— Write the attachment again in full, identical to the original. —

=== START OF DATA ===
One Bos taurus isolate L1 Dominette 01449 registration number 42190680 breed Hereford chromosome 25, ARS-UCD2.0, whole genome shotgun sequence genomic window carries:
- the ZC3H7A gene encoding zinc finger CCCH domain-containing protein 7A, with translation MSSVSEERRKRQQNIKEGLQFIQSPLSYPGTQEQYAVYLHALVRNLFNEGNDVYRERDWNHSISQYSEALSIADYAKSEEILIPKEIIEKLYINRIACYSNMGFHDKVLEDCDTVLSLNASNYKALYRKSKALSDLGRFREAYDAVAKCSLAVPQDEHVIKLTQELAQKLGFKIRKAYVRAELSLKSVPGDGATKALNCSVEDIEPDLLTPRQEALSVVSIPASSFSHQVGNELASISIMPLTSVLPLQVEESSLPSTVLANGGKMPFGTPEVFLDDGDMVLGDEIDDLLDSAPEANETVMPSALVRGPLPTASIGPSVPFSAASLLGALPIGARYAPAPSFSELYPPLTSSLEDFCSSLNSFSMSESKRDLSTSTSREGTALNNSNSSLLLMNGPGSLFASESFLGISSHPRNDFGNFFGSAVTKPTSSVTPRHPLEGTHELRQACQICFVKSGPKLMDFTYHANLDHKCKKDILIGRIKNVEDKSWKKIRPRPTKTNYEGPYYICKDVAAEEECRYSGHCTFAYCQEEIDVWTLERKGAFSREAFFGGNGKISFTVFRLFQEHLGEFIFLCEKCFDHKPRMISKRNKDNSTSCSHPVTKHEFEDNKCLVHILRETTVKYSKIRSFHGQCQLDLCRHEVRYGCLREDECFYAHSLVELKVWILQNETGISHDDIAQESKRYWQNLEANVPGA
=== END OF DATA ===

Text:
One Bos taurus isolate L1 Dominette 01449 registration number 42190680 breed Hereford chromosome 25, ARS-UCD2.0, whole genome shotgun sequence genomic window carries:
- the ZC3H7A gene encoding zinc finger CCCH domain-containing protein 7A, with translation MSSVSEERRKRQQNIKEGLQFIQSPLSYPGTQEQYAVYLHALVRNLFNEGNDVYRERDWNHSISQYSEALSIADYAKSEEILIPKEIIEKLYINRIACYSNMGFHDKVLEDCDTVLSLNASNYKALYRKSKALSDLGRFREAYDAVAKCSLAVPQDEHVIKLTQELAQKLGFKIRKAYVRAELSLKSVPGDGATKALNCSVEDIEPDLLTPRQEALSVVSIPASSFSHQVGNELASISIMPLTSVLPLQVEESSLPSTVLANGGKMPFGTPEVFLDDGDMVLGDEIDDLLDSAPEANETVMPSALVRGPLPTASIGPSVPFSAASLLGALPIGARYAPAPSFSELYPPLTSSLEDFCSSLNSFSMSESKRDLSTSTSREGTALNNSNSSLLLMNGPGSLFASESFLGISSHPRNDFGNFFGSAVTKPTSSVTPRHPLEGTHELRQACQICFVKSGPKLMDFTYHANLDHKCKKDILIGRIKNVEDKSWKKIRPRPTKTNYEGPYYICKDVAAEEECRYSGHCTFAYCQEEIDVWTLERKGAFSREAFFGGNGKISFTVFRLFQEHLGEFIFLCEKCFDHKPRMISKRNKDNSTSCSHPVTKHEFEDNKCLVHILRETTVKYSKIRSFHGQCQLDLCRHEVRYGCLREDECFYAHSLVELKVWILQNETGISHDDIAQESKRYWQNLEANVPGA